I'm evaluating SAN solutions for my shop. Compaq tells me they have a SAN solution (the MA8800) that includes an integrated tape drive for backup purposes. My contact says the backup data would not leave the SAN, come to the server, and go back to the SANs tape drive when backing up the data. This would be phenomenal since the data would never reach the CPU, it would stay inside the SAN when performing a backup.
My OS is HPUX 11.0. As far as I know, if I use a backup program on my HPUX box the data will traverse the SAN, come into the CPU and go back to the tape drive. Is this correct? Am I missing something?
When I asked my HP salesman about a tape drive in the SAN he says the best he could think of is including an FC tape drive as another device attached to the SAN switch. Would this work? Would the data stay inside the SAN? Would it make the round trip to the CPU?
The typical way to design a SAN backup system is to dedicate master and media servers for the backup. It is true that only an agent on the application server will be used to determine what data has changed on the application server or handle locking for file systems.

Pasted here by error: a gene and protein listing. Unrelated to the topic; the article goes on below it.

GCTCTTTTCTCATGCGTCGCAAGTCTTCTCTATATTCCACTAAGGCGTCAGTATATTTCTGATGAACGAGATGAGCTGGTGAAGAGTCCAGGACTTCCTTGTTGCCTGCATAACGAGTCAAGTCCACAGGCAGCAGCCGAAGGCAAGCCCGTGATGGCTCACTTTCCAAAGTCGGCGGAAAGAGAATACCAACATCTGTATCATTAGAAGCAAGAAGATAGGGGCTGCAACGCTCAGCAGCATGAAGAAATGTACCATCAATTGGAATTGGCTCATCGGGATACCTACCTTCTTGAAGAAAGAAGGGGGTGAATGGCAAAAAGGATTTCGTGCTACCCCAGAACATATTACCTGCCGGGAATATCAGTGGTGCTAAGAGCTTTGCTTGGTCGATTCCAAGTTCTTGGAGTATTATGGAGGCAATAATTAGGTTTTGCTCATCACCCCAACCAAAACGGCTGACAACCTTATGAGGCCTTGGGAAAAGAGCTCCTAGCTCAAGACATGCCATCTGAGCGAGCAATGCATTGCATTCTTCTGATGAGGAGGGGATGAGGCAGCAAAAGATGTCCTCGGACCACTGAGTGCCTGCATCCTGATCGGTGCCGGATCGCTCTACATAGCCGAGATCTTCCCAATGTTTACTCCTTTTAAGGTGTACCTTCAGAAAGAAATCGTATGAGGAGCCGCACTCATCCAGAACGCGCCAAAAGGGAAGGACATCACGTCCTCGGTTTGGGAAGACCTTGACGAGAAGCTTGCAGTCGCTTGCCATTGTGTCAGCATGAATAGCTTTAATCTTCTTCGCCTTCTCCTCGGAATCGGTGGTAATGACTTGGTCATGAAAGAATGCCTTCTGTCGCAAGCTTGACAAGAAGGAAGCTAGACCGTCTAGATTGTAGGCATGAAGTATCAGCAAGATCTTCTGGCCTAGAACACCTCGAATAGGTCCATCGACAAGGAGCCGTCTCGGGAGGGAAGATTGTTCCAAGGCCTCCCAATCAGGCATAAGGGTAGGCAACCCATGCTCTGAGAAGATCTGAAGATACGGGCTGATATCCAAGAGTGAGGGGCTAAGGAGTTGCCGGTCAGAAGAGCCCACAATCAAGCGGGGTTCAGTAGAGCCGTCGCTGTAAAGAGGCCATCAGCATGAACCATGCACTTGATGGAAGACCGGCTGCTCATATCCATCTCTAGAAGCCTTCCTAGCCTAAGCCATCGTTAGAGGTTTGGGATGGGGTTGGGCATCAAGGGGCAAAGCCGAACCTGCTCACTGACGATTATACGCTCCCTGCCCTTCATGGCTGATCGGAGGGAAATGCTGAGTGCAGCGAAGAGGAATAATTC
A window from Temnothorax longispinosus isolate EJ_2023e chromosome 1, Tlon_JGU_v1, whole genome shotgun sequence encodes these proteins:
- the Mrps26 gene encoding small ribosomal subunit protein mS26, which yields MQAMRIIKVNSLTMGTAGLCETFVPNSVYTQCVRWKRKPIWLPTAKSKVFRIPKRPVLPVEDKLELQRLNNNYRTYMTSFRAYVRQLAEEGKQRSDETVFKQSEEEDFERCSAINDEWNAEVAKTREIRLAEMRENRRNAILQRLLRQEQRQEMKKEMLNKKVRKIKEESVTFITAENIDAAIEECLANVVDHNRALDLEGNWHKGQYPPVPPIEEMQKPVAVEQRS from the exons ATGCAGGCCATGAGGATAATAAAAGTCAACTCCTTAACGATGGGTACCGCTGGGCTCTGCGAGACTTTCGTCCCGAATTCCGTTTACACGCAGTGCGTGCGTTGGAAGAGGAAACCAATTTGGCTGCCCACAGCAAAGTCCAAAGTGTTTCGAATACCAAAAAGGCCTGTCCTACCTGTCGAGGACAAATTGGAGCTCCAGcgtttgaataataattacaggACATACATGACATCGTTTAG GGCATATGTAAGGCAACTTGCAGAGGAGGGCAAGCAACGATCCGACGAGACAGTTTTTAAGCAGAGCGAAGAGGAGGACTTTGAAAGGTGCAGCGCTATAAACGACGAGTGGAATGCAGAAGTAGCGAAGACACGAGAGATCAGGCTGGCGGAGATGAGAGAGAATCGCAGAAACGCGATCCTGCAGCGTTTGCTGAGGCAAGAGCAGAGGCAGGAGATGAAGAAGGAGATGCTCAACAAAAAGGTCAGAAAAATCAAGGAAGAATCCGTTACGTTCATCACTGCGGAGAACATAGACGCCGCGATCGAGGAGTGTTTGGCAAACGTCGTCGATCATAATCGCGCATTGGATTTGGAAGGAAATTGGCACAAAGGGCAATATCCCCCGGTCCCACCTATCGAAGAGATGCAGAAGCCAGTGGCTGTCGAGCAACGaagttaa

The master server handles a database that keeps track of all backup activity for the system. The media servers are used to actually move the data from the disk through the switch to the tape system. If you use this approach, you can scale your SAN by adding disk, switches, media servers, and tape drives as appropriate. The nice thing is that the application servers are left to what they were meant to do: Run applications.
Most FC tape drives today are FC-LP (Loop) and will use an FL port from your switch. So, if you define the SAN to include the backup servers (which you should - since the SAN is more than just switching hardware), then you are correct: The data will stay inside the SAN, using the media servers for data movement.
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This was first published in September 2001